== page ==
Artificial Intelligence, faster than Docker and simpler than Node.js

Second State has developed another virtual machine to run server-side applications “safer and 10x faster than Docker”, called SSVM. What is particularly interesting in the SSVM runtime is why and how it added and optimized support for WebAssembly and WASI: direct access to hardware to provide Artificial Intelligence and machine learning “as a service in Node.js, written in Rust, over the Web”. Typical applications, running up to 25 times faster than equivalent Python code, include recognition of images and other patterns.

The SSVM toolchain can be used also to create Wasm modules for Deno. This is a Rust runtime for JavaScript and TypeScript created to address the “10 things the creator of Node.js regrets about it”, and supports WASI for Wasm modules that need to access system resources.

WASI gaming and more, right at the cloud edge

Fastly, an edge cloud platform provider, has developed and then released as Open Source its own WebAssembly compiler and runtime, called Lucet. Fastly created this tool specifically to support faster and safer execution of the code that its customers write in any language, for the several use cases of the Fastly platform. To show the capabilities of Wasm and WASI in edge computing, a Fastly engineer recently announced that he has ported the Doom first-person shooter game to run on Fastly’s edge cloud.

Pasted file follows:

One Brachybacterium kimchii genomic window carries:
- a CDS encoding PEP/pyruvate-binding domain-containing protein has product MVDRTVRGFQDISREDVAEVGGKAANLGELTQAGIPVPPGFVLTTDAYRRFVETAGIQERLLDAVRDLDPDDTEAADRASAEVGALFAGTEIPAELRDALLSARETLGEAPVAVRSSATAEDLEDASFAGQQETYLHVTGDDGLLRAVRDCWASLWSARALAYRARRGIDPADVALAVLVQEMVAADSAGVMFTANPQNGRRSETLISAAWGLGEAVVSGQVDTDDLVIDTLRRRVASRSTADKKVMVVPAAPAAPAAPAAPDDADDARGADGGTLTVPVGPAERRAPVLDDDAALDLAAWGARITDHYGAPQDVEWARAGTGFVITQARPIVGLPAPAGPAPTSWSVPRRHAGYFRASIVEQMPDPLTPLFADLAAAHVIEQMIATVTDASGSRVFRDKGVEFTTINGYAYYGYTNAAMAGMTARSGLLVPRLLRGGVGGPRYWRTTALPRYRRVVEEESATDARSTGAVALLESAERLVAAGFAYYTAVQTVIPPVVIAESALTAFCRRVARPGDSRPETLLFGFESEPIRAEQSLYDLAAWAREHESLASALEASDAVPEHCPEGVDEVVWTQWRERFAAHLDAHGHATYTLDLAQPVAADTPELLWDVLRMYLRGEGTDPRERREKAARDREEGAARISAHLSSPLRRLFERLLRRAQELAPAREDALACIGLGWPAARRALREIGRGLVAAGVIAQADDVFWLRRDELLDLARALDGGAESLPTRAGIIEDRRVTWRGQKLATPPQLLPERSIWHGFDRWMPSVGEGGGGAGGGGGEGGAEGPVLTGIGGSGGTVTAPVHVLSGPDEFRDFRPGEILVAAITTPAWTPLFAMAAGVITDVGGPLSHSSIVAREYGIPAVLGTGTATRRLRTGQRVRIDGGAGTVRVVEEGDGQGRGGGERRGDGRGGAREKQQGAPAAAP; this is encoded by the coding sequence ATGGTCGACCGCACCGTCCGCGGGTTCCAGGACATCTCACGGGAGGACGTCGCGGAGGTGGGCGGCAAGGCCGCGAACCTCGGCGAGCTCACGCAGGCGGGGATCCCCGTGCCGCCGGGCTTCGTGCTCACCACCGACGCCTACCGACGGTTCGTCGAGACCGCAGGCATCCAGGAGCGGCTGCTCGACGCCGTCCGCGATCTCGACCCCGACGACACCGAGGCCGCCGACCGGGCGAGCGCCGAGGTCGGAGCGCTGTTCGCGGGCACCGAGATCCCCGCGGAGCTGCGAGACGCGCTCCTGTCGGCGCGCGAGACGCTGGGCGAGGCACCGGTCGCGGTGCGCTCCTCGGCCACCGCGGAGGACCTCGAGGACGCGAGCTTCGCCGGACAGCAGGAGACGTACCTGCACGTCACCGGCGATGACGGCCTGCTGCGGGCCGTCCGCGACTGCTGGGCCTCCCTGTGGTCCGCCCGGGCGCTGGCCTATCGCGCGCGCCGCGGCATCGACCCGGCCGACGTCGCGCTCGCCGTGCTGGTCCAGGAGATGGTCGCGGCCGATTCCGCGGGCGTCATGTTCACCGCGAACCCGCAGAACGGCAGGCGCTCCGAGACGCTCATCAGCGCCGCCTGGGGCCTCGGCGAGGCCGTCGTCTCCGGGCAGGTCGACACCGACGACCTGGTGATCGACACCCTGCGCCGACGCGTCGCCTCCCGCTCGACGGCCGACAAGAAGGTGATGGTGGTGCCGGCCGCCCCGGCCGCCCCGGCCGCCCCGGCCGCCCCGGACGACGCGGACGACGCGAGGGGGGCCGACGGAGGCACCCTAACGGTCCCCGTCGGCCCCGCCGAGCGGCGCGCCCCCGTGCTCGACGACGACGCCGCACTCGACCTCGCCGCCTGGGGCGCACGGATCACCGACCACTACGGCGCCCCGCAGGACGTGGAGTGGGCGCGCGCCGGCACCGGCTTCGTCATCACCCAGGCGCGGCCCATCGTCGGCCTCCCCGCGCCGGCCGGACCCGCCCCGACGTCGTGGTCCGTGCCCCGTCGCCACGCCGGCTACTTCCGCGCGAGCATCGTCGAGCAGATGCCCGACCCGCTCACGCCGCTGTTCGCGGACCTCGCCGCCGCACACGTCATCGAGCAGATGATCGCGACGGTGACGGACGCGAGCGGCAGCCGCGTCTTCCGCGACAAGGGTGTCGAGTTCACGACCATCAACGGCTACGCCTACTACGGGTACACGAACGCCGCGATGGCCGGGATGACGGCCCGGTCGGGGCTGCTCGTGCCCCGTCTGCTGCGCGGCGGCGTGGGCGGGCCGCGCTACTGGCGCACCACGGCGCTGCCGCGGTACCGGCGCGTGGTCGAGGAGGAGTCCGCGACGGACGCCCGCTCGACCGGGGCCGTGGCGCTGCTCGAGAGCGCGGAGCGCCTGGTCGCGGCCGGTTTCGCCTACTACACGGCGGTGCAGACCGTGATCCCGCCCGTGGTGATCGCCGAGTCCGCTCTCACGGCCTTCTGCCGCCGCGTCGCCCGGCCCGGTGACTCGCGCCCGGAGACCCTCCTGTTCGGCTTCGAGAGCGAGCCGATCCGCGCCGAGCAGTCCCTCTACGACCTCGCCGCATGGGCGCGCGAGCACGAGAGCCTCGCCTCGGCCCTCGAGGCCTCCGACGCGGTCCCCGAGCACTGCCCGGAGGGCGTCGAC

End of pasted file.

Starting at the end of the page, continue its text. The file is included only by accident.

WebAssembly and containers? What’s the difference?

Using WASI and the already mentioned Wasmtime, it is possible both to run Wasm modules from .NET Core Applications, and to generate modules in the same format from .NET’s Roslyn compiler. Even more interesting are Microsoft’s Krustlets, that is “Kubernetes Rust kubelets”. These are a way to orchestrate and run WebAssembly “workloads” alongside standard containers, with Kubernetes. In other words Wasm and WASI can already enable the orchestration, with standard systems like Kubernetes, of thousands of generic applications, each isolated at least like with traditional containers – and side by side with them if needed – but with much smaller overhead.

A WASI-driven Internet of Things

The possibility to execute the same binary format on extremely efficient virtual machines that run on many different platforms means even more than it may seem at first sight, because:

“a WASI-enabled JavaScript runtime and simple firmware may keep a device’s software in sync with a cloud-hosted or locally hosted repository”.

In case you haven’t noticed, procedures like that may make automatic testing and deployment of new firmware or software for IoT, or any remote device, really, much easier and reliable than they are today. If a remote device can run WebAssembly bytecode, any developer may reliably write and test new software for it, simply using “basic simulators with digital twins” of that device, as discussed here. Isn’t WASI… interesting?